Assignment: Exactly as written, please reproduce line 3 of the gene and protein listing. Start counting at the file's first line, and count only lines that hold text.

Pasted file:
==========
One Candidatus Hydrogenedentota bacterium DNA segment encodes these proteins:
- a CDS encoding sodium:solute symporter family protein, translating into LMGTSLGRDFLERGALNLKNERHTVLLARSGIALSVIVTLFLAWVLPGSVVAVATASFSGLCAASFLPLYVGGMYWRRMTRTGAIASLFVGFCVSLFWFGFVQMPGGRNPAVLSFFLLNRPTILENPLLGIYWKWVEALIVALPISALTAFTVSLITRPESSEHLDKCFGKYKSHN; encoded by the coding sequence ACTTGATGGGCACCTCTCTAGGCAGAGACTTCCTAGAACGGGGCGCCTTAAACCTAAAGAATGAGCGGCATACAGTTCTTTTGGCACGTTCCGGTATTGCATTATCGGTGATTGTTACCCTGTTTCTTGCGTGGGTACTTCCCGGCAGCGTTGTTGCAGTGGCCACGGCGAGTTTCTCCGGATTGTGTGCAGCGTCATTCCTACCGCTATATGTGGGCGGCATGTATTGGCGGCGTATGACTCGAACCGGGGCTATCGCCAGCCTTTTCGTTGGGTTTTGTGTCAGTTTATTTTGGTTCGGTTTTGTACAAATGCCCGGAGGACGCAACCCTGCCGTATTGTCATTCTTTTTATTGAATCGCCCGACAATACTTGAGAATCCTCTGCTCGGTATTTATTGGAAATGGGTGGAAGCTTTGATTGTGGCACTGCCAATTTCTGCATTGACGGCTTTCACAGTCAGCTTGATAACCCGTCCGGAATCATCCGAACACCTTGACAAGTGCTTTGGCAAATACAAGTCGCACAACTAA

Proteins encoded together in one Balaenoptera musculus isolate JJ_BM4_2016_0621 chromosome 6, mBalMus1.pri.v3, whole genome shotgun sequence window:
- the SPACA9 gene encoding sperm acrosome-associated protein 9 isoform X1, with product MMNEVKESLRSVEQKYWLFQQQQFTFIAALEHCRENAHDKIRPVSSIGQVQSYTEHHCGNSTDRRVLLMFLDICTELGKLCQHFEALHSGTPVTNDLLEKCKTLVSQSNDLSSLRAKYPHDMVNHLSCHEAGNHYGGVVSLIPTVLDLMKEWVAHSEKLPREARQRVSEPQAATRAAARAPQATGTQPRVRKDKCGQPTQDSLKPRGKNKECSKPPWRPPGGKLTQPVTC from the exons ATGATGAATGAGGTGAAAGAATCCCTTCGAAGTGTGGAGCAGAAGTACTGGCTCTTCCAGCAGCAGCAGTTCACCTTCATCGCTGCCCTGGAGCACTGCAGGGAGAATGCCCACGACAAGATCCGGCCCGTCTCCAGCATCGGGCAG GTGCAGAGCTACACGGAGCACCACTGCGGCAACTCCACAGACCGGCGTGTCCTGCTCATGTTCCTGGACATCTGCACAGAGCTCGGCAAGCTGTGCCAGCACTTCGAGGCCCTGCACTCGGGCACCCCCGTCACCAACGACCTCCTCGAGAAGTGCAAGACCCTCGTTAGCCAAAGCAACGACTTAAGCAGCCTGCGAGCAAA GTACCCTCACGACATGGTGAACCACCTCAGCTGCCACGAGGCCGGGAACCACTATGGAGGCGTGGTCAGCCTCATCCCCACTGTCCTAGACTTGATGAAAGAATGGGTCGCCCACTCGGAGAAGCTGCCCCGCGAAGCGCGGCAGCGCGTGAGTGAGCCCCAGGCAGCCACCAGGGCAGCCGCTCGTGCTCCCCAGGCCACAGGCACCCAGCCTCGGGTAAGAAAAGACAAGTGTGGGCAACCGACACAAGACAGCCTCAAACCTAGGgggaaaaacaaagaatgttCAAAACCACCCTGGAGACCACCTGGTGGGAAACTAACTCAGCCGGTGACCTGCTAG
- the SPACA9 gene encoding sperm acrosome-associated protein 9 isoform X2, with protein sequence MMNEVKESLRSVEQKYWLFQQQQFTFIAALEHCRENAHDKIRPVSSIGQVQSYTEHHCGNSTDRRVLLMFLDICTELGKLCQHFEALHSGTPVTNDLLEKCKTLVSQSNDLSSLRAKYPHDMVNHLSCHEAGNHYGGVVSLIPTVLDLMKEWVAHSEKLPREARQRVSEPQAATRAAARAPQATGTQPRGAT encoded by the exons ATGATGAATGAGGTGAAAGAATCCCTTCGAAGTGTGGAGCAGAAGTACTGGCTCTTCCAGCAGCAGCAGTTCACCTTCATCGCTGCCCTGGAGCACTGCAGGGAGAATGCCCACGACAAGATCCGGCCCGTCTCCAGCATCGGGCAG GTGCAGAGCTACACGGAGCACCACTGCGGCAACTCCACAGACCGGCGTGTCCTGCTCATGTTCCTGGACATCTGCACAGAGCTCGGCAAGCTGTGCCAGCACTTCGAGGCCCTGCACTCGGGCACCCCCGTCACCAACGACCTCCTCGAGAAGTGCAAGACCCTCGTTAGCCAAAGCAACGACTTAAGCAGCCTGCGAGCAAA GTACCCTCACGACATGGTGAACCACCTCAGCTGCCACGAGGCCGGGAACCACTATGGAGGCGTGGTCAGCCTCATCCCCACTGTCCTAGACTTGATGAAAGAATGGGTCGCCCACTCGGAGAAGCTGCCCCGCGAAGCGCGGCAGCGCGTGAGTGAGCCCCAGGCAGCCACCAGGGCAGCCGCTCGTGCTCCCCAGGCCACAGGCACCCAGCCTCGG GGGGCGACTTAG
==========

Proteins encoded together in one Balaenoptera musculus isolate JJ_BM4_2016_0621 chromosome 6, mBalMus1.pri.v3, whole genome shotgun sequence window: